Tickets vary from U$ 200 to U$ 300, always a little bit more expensive as it gets closer to the event. By purchasing the ticket, the participant automatically agrees to a liability term printed on the back, which takes all responsibility from organizers, even fatalities –A regular city with population around fifty thousand people is bound to have 1% of casualties in the period of nine days. This edition of BM registered three deaths.
You must bring the basic needs for your own survival during this nine days, and they should all be included on your what-to-bring list. Start with water for consuming, showering and cooking. Dust storm protection for you and your camp, food, drinks, sunscreen, full wilderness supplies camp, alternative energy supplies as needed, a bicycle, maybe a mutant car (that has to be pre-registered with BM), and your idea to donate to the society.
Not counting the expenses to get to the USA – a little more than a couple thousand if you’re coming from Brazil like me – a few thousand dollars is a good start for investing in an awesome and complete camp. Some of the more fancy camps, sponsored by big companies like Google, spend more than a million dollars on some art projects, installations and decorations.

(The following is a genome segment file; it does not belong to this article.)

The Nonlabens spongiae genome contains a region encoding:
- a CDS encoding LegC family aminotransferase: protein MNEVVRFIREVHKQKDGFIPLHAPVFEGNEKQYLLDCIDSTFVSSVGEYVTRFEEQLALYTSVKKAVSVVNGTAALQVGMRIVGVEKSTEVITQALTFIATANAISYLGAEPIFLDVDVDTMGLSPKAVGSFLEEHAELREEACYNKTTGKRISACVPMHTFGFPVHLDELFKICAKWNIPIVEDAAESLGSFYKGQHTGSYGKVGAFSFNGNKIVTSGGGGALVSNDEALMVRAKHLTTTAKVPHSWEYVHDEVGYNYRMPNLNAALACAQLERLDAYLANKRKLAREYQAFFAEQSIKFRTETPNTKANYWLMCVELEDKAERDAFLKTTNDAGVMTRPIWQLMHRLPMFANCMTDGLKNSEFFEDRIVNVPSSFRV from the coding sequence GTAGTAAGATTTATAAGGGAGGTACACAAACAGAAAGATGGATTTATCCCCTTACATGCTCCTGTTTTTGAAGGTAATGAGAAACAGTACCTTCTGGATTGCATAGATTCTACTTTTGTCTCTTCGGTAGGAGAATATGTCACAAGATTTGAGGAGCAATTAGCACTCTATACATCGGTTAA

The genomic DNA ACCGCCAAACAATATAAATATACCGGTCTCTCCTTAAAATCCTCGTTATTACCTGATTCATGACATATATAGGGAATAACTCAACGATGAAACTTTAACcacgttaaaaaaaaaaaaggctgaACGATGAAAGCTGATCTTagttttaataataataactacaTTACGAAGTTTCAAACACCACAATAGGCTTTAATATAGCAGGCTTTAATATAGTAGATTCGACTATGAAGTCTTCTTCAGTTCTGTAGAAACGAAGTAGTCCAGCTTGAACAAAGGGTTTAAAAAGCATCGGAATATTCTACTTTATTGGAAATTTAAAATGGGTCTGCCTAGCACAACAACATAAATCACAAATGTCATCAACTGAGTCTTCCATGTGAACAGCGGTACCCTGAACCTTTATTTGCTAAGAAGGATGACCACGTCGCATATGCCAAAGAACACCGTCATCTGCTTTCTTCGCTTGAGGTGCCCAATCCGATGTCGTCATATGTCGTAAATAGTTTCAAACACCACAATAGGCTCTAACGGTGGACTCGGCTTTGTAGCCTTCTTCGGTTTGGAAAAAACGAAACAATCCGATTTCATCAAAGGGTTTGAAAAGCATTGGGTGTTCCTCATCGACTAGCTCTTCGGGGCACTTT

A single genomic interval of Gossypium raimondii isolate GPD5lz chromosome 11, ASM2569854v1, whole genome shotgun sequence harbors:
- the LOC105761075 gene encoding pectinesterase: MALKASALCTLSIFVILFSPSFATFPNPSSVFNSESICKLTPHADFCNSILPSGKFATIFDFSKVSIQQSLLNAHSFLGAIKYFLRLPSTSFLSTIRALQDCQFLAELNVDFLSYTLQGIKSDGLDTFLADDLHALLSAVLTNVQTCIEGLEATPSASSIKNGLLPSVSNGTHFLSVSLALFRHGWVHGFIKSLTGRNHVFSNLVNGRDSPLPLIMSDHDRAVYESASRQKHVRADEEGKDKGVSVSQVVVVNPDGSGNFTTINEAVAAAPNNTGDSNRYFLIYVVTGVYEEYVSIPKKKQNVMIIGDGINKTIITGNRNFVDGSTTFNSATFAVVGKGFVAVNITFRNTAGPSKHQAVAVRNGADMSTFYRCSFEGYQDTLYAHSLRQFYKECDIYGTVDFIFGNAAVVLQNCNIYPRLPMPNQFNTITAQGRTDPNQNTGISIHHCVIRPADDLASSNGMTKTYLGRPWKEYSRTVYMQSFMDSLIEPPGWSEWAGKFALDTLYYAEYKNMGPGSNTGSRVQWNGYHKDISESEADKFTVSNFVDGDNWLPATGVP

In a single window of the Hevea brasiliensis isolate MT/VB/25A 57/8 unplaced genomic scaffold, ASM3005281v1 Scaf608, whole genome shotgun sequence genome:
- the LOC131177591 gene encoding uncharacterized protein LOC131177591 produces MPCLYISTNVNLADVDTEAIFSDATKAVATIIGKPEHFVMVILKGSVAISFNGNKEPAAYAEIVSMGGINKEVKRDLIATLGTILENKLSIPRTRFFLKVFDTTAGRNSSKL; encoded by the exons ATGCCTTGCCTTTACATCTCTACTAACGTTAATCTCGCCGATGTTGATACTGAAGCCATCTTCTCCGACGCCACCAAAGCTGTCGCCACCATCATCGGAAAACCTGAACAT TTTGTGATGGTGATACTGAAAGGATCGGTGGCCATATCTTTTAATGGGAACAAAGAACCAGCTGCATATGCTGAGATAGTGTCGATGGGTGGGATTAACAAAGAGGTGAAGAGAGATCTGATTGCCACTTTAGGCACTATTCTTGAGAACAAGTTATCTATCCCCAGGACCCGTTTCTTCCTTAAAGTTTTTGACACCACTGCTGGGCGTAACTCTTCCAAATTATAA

One of the trademarks of BRC is that in this city nothing is bought, besides ice and coffee in center camp. Maybe its because of the fact that there’s no money circulating around the festival that people demonstrate such a huge feeling of communion: always willing to take someone in need in, ready to cooperate with the whole group and to freely help a needing burner without demanding any rewards for it.
All participants come with an idea in mind of something they can do to donate something to all others. It can be through an elaborate art project or simply offering help to construct projects of public enjoyment – you can find scheduled meetings in the book When & Where – such as lighting the street lamps and collecting recyclable trash.
The idea of sharing involves all thinking lines of BRC. It goes from sharing a dinner with your neighbors to offering shelter to someone that looks lost in a storm. If everyone gives, there’s always something for those who need.